Goodbye, Mr. Chips (1969)

<strong class="MovieTitle">Goodbye, Mr. Chips</strong> (1969)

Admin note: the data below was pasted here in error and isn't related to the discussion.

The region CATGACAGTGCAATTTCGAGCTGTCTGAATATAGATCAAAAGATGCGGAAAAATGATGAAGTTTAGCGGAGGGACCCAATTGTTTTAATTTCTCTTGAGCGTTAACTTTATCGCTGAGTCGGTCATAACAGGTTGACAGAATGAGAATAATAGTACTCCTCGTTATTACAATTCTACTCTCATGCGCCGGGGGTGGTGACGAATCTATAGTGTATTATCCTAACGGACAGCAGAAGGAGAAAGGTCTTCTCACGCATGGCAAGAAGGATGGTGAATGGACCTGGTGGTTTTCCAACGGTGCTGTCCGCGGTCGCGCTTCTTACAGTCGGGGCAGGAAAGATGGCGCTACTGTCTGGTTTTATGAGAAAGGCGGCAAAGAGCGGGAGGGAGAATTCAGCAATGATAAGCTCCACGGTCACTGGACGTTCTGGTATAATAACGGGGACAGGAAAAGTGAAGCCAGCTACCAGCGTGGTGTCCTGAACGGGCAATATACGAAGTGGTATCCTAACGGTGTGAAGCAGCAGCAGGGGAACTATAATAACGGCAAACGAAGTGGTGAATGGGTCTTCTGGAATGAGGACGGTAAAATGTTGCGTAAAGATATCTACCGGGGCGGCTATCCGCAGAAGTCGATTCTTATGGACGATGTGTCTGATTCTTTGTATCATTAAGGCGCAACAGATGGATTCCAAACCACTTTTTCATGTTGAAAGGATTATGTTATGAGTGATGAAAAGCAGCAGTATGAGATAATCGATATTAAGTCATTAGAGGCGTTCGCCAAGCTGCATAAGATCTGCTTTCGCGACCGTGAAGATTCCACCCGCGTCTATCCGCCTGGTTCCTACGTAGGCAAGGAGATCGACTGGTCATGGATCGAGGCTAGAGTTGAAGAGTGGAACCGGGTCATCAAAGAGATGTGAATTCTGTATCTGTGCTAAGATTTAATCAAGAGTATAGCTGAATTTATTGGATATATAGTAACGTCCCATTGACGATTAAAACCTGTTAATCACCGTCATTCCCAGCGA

(On Cable TV, February 2019) If anyone wonders what caused the movie musical to go bust in the late 1960s and 1970s, you can point at the changing nature of New Hollywood and at many wrong-headed examples of the form. Perhaps the most egregious of them was the run of musical adaptations of downbeat stories, often remaking perfectly good movies that had no business being remade at all, let alone as semi-musicals. Case in Point: Goodbye, Mr. Chips, the infamous tear-jerking boarding school story tracing the path not of students, but a teacher at the school through love and heartbreak from his first year at the school to retirement. The story itself is solid (if merciless at making its protagonist suffer), but transforming a beloved 1939 movie in a 1969 colour musical was not the way to go. The beginning of the film is particularly trying, what with a pompous teacher as a lead. He learns to be humbler, but it’s a rough start to a film that does itself no favour through musical elements that are not particularly enjoyable, needed or well integrated. The film eventually fights its way back into the audience’s good graces, but it’s a long slog in more ways than one, with musical numbers interrupting the story more than illustrating it. It doesn’t help that director Herbert Ross makes everything feel dreary and dull, with the final tear-jerking sequences being more trying than satisfying. Neither Peter O’Toole nor Petula Clark bring much to the film. While I do like Goodbye, Mr. Chips for taking a slightly different tack from most boarding school stories (namely, following a teacher through decades rather than students through a few months/years), it’s still a bit too downbeat, and overcooked as a musical. [July 2020: Seeing the original film further sinks the remake for me—the original feels as if all the pieces are better balanced, and the tone far more appropriate to the story it’s telling, tragic death included.]

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